Moldova’s Europeanisation: Beyond Process

Europe’s Day celebrations provides yet another good opportunity to reflect about Moldova’s relations with the European Union. European integration has dominated the domestic and foreign policy agenda of the Republic of Moldova for the last 20 years. However, the pace of the democratic transformation and broader Europeanisation process often stalled. Since 2009, EU-Moldova relations have been shaped by the EU’s Eastern Partnership framework. In 2014, Moldova concluded and began the implementation of the Association Agreement, which also includes the setting-up of the Deep and Comprehensive free Trade Area (DCFTA) with the EU. Today the Association Agreement not only frames relations with the EU, but it also offers opportunities for the modernization of the society as a whole and represents as such a roadmap for the democratization of the Republic of Moldova. The values ​​enshrined in the Association Agreement, such as the rule of law, freedom of expression, human dignity and democracy, are widely accepted values ​​in Moldovan society. However, despite some achievements in particular in terms of improving sectoral cooperation and economic rapprochement with the EU, the value-based part of the Association Agreement continues to be a challenge.

Institute for European Policies and Reforms is publishing today the study Moldova’s Europeanisation: Beyond Process. This publication includes a compilation of three policy papers with the contributions of a group of researchers from the Republic of Moldova, Germany, the Netherlands and France who are analysing the Europeanization process of the Republic of Moldova via three dimensions that require decisive interventions at national level and with the support of the European Union, namely societal, political and security.

The first chapter, co-authored by Stanislav Ghiletchi (IPRE), Cristina Gherasimov (DGAP, Berlin) and Sarah Pagung (DGAP, Berlin), answers the question of how to ensure Moldova’s sustainable development based on European values, while ensuring an inclusive society able to address internal systemic problems faced by citizens, regardless of their political views, language or ethnic origin. Strong polarisation of Moldovan society is one of the obstacles for development. The Europeanization of the Republic of Moldova is an opportunity to eliminate the discrepancies that lead to the division of society on the basis of ethnicity.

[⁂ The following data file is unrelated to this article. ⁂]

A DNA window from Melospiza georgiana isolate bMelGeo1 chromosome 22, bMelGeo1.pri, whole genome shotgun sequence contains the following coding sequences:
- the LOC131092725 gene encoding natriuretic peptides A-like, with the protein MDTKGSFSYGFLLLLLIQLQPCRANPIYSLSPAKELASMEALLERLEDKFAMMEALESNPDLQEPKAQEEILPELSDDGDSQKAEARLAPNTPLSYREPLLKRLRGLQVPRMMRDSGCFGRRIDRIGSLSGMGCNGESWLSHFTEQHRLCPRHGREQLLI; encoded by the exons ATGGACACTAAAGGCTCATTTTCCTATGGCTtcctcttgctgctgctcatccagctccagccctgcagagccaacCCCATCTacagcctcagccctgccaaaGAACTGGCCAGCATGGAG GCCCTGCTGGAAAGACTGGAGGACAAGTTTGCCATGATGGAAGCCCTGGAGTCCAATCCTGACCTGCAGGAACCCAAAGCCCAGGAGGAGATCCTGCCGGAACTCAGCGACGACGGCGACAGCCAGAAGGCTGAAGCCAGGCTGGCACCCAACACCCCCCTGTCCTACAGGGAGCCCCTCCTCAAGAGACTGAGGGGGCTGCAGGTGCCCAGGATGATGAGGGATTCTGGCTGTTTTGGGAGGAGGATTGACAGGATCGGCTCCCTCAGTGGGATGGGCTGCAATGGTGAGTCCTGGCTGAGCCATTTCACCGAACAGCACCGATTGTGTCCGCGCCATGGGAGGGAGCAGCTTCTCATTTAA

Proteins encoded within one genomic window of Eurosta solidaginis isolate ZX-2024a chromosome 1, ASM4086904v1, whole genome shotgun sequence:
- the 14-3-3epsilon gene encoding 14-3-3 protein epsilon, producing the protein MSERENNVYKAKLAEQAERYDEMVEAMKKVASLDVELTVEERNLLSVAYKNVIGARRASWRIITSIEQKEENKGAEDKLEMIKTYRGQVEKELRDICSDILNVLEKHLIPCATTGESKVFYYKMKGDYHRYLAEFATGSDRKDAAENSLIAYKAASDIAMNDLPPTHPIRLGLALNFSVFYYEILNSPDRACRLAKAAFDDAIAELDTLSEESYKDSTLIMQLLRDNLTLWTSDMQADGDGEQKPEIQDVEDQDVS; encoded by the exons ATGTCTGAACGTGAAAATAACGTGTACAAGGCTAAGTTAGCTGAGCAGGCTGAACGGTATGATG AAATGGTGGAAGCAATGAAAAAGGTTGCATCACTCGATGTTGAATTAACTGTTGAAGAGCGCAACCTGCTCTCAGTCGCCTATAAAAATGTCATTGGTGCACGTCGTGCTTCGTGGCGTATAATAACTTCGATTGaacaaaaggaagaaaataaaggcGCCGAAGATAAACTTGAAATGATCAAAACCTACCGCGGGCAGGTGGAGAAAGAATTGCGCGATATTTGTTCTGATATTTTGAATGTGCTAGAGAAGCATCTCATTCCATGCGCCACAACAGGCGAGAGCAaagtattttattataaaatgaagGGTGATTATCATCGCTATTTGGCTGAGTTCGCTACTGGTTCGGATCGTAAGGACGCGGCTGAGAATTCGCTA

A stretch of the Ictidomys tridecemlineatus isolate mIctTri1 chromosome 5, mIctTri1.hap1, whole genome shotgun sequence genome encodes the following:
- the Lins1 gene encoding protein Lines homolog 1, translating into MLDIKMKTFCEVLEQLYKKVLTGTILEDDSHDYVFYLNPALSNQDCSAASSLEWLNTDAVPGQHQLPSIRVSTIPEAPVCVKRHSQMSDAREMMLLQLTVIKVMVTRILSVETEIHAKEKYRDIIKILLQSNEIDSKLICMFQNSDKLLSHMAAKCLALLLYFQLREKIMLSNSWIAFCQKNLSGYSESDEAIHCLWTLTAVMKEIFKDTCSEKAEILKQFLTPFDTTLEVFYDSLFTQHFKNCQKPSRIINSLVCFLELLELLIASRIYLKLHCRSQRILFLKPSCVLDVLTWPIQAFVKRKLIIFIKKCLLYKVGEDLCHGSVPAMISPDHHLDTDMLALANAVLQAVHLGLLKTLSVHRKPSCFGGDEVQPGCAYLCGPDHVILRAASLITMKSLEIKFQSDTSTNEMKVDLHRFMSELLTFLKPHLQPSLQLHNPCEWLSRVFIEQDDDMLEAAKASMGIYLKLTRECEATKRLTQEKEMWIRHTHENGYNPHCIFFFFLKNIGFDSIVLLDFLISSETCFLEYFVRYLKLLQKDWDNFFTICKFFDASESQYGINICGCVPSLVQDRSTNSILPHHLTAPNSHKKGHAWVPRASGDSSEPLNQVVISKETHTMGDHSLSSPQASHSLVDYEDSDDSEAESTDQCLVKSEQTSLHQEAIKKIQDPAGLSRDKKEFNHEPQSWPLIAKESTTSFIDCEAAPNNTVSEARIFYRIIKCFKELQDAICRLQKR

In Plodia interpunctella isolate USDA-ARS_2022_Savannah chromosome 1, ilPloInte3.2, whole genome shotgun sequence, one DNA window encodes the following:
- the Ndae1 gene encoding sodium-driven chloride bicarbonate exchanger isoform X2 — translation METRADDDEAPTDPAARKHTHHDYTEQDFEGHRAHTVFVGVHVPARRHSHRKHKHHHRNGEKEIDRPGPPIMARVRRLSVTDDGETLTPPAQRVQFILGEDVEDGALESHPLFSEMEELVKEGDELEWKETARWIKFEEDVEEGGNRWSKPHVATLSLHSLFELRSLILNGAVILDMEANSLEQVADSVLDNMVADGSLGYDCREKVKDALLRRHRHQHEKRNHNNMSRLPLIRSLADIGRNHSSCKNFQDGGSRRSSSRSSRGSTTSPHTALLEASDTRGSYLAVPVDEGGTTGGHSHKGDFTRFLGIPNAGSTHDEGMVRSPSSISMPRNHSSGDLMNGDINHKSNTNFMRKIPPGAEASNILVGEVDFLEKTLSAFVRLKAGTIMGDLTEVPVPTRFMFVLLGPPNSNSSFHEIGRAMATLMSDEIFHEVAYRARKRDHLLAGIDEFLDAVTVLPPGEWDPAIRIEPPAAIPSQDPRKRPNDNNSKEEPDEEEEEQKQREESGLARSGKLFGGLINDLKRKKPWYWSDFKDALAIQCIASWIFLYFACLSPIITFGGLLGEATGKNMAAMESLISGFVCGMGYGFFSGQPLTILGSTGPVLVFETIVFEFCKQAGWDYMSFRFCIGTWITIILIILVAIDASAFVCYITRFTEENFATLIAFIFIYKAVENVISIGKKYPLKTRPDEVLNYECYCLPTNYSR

The second chapter, written by Iulian Groza (IPRE), Erik Sportel (CESS, Groeningen), analyses the process of parliamentary development in the Republic of Moldova in the context of EU policies to support democracy. Moldova’s Europeanisation means, first and foremost, the strengthening of democratic institutions and the rule of law. But strong political will is absolutely necessary for comprehensive systemic reforms. The integration of democratic values in the processes carried out in the Republic of Moldova requires an active involvement of the Parliament. The new EU vision on democratization, recently renewed by the Council of the EU, provides an additional opportunity for the revision and consolidation of the EU assistance that would also include the support for parliamentary development.

The English version of the publication is available here, while the Romanian version here.

This publication was prepared in the framework of the Project “Establishing Policy Bridges with the EU – IPRE (Moldova)”, implemented by the Institute for European Policies and Reforms with the support of Open Society Foundation Initiative for Europe (OSIFE). IPRE is grateful for the contributions of the authors, which were possible thanks to the policy partnerships with the Institute for European Politics (Institut für Europäische Politik), Berlin; German Council on Foreign Relations (DGAP) Berlin; Austro-French Centre for Rapprochement in Europe (CFA), Vienna; Center of political researches of Sciences Po (CEVIPOF), SciencePo, Paris; Centre for European Security Studies (CESS), Groeningen, Clingendael Institute, Hague. The policy papers reflected in the respective three chapters of this publication benefited from valuable ideas and thoughts of Jos Boonstra (CESS, Groeningen), Kamil Calus (OSW, Warsaw) and Kerry Longhurst (Collegium Civitas, Varșovia) provided during the peer-reviews.